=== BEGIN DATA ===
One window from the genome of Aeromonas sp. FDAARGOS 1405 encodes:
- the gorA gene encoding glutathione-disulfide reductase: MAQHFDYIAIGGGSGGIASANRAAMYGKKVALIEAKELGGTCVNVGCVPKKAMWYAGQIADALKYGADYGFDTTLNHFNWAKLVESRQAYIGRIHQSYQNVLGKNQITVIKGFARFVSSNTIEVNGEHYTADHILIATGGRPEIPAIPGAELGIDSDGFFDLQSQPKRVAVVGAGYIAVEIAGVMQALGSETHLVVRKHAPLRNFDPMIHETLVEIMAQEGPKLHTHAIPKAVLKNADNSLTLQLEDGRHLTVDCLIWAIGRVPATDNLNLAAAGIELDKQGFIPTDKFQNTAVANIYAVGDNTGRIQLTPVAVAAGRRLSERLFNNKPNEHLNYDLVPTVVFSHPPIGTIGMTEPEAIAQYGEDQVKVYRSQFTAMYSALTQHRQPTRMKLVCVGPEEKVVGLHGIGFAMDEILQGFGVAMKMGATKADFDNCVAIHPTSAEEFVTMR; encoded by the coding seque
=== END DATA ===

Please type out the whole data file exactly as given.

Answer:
One window from the genome of Aeromonas sp. FDAARGOS 1405 encodes:
- the gorA gene encoding glutathione-disulfide reductase: MAQHFDYIAIGGGSGGIASANRAAMYGKKVALIEAKELGGTCVNVGCVPKKAMWYAGQIADALKYGADYGFDTTLNHFNWAKLVESRQAYIGRIHQSYQNVLGKNQITVIKGFARFVSSNTIEVNGEHYTADHILIATGGRPEIPAIPGAELGIDSDGFFDLQSQPKRVAVVGAGYIAVEIAGVMQALGSETHLVVRKHAPLRNFDPMIHETLVEIMAQEGPKLHTHAIPKAVLKNADNSLTLQLEDGRHLTVDCLIWAIGRVPATDNLNLAAAGIELDKQGFIPTDKFQNTAVANIYAVGDNTGRIQLTPVAVAAGRRLSERLFNNKPNEHLNYDLVPTVVFSHPPIGTIGMTEPEAIAQYGEDQVKVYRSQFTAMYSALTQHRQPTRMKLVCVGPEEKVVGLHGIGFAMDEILQGFGVAMKMGATKADFDNCVAIHPTSAEEFVTMR; encoded by the coding seque